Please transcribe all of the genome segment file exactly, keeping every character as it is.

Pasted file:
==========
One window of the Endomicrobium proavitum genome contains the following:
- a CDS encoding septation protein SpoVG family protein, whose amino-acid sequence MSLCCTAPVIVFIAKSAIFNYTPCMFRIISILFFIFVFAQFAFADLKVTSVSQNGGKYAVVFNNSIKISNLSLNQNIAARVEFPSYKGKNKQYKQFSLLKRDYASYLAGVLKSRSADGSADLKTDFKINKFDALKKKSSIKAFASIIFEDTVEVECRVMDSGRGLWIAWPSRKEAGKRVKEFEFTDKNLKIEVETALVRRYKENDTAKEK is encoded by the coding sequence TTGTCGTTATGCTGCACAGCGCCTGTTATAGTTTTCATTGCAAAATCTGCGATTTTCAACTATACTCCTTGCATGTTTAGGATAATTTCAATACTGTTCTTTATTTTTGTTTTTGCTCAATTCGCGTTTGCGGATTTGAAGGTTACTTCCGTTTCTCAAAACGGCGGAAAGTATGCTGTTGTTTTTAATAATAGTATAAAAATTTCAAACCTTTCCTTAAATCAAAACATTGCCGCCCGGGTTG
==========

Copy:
One window of the Endomicrobium proavitum genome contains the following:
- a CDS encoding septation protein SpoVG family protein, whose amino-acid sequence MSLCCTAPVIVFIAKSAIFNYTPCMFRIISILFFIFVFAQFAFADLKVTSVSQNGGKYAVVFNNSIKISNLSLNQNIAARVEFPSYKGKNKQYKQFSLLKRDYASYLAGVLKSRSADGSADLKTDFKINKFDALKKKSSIKAFASIIFEDTVEVECRVMDSGRGLWIAWPSRKEAGKRVKEFEFTDKNLKIEVETALVRRYKENDTAKEK is encoded by the coding sequence TTGTCGTTATGCTGCACAGCGCCTGTTATAGTTTTCATTGCAAAATCTGCGATTTTCAACTATACTCCTTGCATGTTTAGGATAATTTCAATACTGTTCTTTATTTTTGTTTTTGCTCAATTCGCGTTTGCGGATTTGAAGGTTACTTCCGTTTCTCAAAACGGCGGAAAGTATGCTGTTGTTTTTAATAATAGTATAAAAATTTCAAACCTTTCCTTAAATCAAAACATTGCCGCCCGGGTTG